Monday, 26 January 2009

Staggering Posterity

I was totally fascinated by Lydia Syson's review in Saturday's Guardian about Wendy Moore's new book Wedlock: The True Story of the Disastrous Marriage and Remarkable Divorce of Mary Eleanor Bowes, Countess of Strathmore. It tells of Bowes' abusive marriage to Andrew Robinson Stoney: an extraordinarily calculating and brutal man who, in 1777, tricked her into marriage after apparently fighting a duel to defend her honour. Years of abuse followed, but she finally escaped Bowes with the help of one of her own female servants. As Syson says:
Riches, beauty, wit, and an excellent education bought Mary Eleanor Bowes anything but liberty. As Moore shows, nothing could save her from the fate of legal nonentity that she shared with every other married woman of her time. Neither could anything spare her the merciless scrutiny of a celebrity-obsessed press that flourished on scandal, and judged the countess author of her own woes. Years later Mary wrote a prototype misery memoir, recalling the tortures she endured, including a horrific abduction. It was a counterpoint to the Confessions her husband had bullied out of her and then published. She rightly imagined her cathartic Narrative would "stagger the belief of Posterity".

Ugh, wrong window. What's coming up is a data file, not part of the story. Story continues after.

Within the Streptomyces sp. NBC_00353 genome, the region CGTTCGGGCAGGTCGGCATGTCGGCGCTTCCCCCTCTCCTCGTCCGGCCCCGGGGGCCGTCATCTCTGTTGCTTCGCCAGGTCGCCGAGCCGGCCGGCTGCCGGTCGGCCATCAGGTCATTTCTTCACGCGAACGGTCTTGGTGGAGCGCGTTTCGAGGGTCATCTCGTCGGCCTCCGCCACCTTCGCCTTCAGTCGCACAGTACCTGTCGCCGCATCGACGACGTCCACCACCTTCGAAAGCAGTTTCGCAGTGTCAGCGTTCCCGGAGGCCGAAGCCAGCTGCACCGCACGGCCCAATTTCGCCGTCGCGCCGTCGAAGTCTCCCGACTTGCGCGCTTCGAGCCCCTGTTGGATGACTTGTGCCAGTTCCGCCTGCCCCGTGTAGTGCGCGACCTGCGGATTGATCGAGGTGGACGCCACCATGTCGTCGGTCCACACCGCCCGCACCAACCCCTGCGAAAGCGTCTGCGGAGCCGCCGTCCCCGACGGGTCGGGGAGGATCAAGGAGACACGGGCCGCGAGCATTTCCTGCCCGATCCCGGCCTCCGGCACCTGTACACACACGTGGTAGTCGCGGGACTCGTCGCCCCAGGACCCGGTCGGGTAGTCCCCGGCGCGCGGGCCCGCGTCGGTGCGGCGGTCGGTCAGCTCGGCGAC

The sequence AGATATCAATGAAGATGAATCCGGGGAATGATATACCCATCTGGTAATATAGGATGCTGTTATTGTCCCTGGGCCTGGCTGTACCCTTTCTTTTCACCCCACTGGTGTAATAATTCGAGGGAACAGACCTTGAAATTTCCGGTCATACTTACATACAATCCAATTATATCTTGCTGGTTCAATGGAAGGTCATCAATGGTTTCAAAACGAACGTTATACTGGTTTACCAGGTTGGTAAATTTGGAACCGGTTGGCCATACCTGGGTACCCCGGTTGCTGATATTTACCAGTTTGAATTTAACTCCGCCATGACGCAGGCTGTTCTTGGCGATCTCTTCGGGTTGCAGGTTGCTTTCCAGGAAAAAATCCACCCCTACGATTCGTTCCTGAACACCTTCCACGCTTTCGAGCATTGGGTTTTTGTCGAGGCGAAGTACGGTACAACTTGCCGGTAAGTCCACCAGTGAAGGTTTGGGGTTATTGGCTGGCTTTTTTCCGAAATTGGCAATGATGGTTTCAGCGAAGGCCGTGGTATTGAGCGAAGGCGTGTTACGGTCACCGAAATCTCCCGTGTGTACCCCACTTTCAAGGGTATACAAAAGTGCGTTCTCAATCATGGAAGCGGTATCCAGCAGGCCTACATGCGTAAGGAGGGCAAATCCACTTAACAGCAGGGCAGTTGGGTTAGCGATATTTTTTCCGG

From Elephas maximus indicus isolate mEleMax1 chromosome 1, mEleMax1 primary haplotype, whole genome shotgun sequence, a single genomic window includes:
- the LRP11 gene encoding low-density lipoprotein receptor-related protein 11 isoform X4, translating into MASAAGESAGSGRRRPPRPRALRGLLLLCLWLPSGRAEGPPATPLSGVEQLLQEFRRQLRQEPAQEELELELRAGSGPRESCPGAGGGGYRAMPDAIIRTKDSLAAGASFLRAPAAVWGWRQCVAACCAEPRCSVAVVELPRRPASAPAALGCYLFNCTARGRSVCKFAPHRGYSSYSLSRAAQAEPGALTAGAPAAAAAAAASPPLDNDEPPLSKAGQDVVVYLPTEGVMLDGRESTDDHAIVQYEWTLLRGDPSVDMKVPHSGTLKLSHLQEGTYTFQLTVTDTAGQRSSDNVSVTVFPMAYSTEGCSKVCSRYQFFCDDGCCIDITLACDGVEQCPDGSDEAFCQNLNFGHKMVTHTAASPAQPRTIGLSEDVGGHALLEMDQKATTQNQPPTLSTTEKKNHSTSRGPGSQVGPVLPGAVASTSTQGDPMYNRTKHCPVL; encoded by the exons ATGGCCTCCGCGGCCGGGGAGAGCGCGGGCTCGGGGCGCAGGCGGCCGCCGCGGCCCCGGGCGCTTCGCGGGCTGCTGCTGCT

The book isn't released until March in the US, but it's worth looking out for.

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Vic said...

Fascinating. I have been delving into women's rights of that era and, appallingly, there were none. This story exemplifies the limited choices wives had. They had no place to turn if there was no sympathetic friend or family member to help them.

Mrs Woffington said...

Thanks for your comment Vic - I'm also very interested in that area; if you ever get the chance to read Mary Nash's book on Susannah Cibber, The Provked Wife, which I mentioned here
I can't recommend it enough. I may get hold of Wedlock once it's out in paperback so will no doubt post more then...